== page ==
Relationship among dandruff, host demographics and host physiological conditions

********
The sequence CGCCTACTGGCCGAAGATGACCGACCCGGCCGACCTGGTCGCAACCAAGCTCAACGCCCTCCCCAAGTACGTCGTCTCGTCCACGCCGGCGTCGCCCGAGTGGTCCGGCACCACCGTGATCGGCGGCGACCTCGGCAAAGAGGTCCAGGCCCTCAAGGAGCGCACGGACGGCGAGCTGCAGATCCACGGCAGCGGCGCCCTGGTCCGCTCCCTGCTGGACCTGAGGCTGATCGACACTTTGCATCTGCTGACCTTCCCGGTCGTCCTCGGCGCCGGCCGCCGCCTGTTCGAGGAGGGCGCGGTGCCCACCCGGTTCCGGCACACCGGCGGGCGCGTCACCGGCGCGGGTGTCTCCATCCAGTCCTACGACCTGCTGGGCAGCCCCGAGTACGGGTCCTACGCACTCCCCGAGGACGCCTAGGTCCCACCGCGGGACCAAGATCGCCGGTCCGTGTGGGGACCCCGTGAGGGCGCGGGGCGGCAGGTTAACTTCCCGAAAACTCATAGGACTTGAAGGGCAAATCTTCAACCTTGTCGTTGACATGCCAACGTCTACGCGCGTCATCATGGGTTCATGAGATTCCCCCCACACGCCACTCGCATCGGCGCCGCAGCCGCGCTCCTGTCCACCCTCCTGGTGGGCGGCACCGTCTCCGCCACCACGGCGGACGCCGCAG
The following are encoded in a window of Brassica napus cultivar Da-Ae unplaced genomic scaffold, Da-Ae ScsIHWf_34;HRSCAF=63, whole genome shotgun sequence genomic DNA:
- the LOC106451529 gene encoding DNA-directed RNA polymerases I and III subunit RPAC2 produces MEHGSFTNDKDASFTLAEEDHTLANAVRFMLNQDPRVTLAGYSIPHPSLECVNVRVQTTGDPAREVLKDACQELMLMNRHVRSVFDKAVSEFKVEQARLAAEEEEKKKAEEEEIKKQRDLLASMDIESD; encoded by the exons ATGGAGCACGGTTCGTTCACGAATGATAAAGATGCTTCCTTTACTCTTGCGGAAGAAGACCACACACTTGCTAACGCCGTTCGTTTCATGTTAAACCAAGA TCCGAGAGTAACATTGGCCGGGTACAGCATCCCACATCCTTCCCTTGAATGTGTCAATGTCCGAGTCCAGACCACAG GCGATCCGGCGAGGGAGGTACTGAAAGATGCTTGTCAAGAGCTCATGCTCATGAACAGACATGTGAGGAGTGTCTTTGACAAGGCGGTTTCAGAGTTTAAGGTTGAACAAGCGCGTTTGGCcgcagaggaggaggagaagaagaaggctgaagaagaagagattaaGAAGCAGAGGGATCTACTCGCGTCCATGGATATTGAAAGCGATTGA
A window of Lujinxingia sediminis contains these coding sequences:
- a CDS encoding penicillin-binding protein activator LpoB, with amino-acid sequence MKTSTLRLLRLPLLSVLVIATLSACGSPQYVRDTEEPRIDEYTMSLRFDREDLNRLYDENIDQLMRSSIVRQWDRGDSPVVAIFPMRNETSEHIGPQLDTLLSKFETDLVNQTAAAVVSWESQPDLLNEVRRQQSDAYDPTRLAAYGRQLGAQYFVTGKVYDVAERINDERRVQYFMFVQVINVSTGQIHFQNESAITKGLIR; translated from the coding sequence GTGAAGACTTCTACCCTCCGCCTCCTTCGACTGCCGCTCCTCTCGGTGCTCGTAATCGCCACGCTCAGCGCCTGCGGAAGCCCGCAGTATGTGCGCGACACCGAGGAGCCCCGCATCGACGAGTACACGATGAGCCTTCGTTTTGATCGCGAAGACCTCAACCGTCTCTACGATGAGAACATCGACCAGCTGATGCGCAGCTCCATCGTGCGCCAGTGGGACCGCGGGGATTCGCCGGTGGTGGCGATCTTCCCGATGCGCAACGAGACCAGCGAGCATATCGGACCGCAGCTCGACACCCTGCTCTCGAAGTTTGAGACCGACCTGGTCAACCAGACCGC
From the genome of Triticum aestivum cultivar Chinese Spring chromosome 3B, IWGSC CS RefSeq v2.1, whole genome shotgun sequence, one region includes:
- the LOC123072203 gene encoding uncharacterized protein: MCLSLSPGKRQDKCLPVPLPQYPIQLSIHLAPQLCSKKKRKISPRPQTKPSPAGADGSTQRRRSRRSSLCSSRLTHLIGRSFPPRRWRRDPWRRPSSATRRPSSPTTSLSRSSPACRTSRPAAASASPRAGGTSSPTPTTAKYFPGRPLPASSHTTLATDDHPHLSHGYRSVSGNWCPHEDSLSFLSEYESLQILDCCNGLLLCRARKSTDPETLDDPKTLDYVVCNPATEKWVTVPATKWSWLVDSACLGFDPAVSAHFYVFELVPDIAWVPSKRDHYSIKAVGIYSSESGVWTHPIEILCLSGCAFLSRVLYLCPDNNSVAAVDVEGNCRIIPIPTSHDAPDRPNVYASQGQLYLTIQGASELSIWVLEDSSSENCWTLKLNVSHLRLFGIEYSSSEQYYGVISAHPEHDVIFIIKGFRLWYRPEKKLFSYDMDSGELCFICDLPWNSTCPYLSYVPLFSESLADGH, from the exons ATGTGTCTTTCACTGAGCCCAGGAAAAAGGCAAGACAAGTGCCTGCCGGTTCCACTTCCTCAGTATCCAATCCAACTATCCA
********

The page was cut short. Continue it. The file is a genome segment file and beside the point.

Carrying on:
The dandruff level was represented with a score from 0–8 on the basis of the adherent scalp flaking scale (ASFS)22. According to the dandruff severity, we grouped samples with ASFS scores from 0–2 as the normal group and the rest of the samples as the dandruff group (Supplementary Fig. S1). The host physiological conditions (i.e., sebum, water content and transepidermal water loss (TEWL)) of each sample were also measured. We investigated the effects of host demographics (sampling regions, age and gender) on the degree of dandruff (Table 1) as well as the relationship between dandruff and three physiological conditions (Supplementary Fig. S2). First, dandruff on the top region of the scalp was heavier than dandruff on the side region. The top region also had higher sebum and TEWL but a lower water content. Moreover, dandruff was negatively associated with the sebum (p = 2.21 × 10−6) and water content (p = 2.25 × 10−3), indicating that the sebum and water content on different regions of the scalp had important relationships with dandruff. The negative relationship between dandruff and sebum might also due to a greater sebum penetration into dandruff scalp stratum corneum23. Next, we measured the impact of age on dandruff. Here, the age cutoff value was set at 40, which was somewhat arbitrary but could be informative regarding the secretion of sebum12,13. We found that the younger group had less dandruff than the older group. Moreover, the younger group had relatively higher sebum than the older group. Considering the negative relationship between dandruff and sebum described above, this result suggested that the secretion of sebum, which is influenced by age, could affect the degree of dandruff. No differences in dandruff, sebum and water content were found between the male and female groups. Although the female group had a higher TEWL, the difference between the two groups was not significant.